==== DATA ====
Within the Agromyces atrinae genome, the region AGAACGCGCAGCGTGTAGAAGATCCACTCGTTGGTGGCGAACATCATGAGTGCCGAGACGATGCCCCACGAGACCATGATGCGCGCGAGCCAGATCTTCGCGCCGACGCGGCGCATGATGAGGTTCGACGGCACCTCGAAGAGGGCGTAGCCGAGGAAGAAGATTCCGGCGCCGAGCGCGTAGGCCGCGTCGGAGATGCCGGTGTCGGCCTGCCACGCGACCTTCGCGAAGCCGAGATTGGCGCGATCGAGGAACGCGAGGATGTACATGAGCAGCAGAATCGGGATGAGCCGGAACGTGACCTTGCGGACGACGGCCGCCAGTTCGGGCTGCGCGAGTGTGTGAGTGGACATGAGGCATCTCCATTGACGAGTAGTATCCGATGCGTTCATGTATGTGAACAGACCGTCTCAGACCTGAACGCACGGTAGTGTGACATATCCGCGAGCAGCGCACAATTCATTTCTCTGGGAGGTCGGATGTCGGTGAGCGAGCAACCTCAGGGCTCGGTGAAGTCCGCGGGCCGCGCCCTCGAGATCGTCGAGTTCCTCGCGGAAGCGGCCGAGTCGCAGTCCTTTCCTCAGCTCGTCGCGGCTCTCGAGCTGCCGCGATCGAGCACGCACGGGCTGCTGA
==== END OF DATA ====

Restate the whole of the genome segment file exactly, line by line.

Within the Agromyces atrinae genome, the region AGAACGCGCAGCGTGTAGAAGATCCACTCGTTGGTGGCGAACATCATGAGTGCCGAGACGATGCCCCACGAGACCATGATGCGCGCGAGCCAGATCTTCGCGCCGACGCGGCGCATGATGAGGTTCGACGGCACCTCGAAGAGGGCGTAGCCGAGGAAGAAGATTCCGGCGCCGAGCGCGTAGGCCGCGTCGGAGATGCCGGTGTCGGCCTGCCACGCGACCTTCGCGAAGCCGAGATTGGCGCGATCGAGGAACGCGAGGATGTACATGAGCAGCAGAATCGGGATGAGCCGGAACGTGACCTTGCGGACGACGGCCGCCAGTTCGGGCTGCGCGAGTGTGTGAGTGGACATGAGGCATCTCCATTGACGAGTAGTATCCGATGCGTTCATGTATGTGAACAGACCGTCTCAGACCTGAACGCACGGTAGTGTGACATATCCGCGAGCAGCGCACAATTCATTTCTCTGGGAGGTCGGATGTCGGTGAGCGAGCAACCTCAGGGCTCGGTGAAGTCCGCGGGCCGCGCCCTCGAGATCGTCGAGTTCCTCGCGGAAGCGGCCGAGTCGCAGTCCTTTCCTCAGCTCGTCGCGGCTCTCGAGCTGCCGCGATCGAGCACGCACGGGCTGCTGA